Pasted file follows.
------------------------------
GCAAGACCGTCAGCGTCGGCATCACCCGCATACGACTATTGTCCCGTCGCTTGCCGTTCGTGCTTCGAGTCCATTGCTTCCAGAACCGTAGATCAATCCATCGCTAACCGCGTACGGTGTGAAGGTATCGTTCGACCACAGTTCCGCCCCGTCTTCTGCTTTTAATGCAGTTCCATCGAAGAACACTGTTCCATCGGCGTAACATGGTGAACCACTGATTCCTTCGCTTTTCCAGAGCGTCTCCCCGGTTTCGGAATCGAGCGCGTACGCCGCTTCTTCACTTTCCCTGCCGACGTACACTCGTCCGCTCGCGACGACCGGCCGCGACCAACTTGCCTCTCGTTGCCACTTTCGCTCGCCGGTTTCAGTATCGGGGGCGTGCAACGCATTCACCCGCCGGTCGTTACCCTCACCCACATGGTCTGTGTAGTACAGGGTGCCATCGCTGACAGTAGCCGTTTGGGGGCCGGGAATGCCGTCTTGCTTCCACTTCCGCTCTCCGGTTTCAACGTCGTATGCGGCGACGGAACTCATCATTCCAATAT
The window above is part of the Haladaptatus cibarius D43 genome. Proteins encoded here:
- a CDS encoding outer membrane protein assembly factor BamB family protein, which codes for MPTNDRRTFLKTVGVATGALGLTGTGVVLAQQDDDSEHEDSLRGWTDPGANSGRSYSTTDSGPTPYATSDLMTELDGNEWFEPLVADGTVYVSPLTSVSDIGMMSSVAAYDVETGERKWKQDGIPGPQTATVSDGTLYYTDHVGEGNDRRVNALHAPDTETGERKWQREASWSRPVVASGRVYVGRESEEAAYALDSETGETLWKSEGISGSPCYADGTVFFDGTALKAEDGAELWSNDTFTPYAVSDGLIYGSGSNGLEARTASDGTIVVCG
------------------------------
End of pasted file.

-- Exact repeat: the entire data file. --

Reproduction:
GCAAGACCGTCAGCGTCGGCATCACCCGCATACGACTATTGTCCCGTCGCTTGCCGTTCGTGCTTCGAGTCCATTGCTTCCAGAACCGTAGATCAATCCATCGCTAACCGCGTACGGTGTGAAGGTATCGTTCGACCACAGTTCCGCCCCGTCTTCTGCTTTTAATGCAGTTCCATCGAAGAACACTGTTCCATCGGCGTAACATGGTGAACCACTGATTCCTTCGCTTTTCCAGAGCGTCTCCCCGGTTTCGGAATCGAGCGCGTACGCCGCTTCTTCACTTTCCCTGCCGACGTACACTCGTCCGCTCGCGACGACCGGCCGCGACCAACTTGCCTCTCGTTGCCACTTTCGCTCGCCGGTTTCAGTATCGGGGGCGTGCAACGCATTCACCCGCCGGTCGTTACCCTCACCCACATGGTCTGTGTAGTACAGGGTGCCATCGCTGACAGTAGCCGTTTGGGGGCCGGGAATGCCGTCTTGCTTCCACTTCCGCTCTCCGGTTTCAACGTCGTATGCGGCGACGGAACTCATCATTCCAATAT
The window above is part of the Haladaptatus cibarius D43 genome. Proteins encoded here:
- a CDS encoding outer membrane protein assembly factor BamB family protein, which codes for MPTNDRRTFLKTVGVATGALGLTGTGVVLAQQDDDSEHEDSLRGWTDPGANSGRSYSTTDSGPTPYATSDLMTELDGNEWFEPLVADGTVYVSPLTSVSDIGMMSSVAAYDVETGERKWKQDGIPGPQTATVSDGTLYYTDHVGEGNDRRVNALHAPDTETGERKWQREASWSRPVVASGRVYVGRESEEAAYALDSETGETLWKSEGISGSPCYADGTVFFDGTALKAEDGAELWSNDTFTPYAVSDGLIYGSGSNGLEARTASDGTIVVCG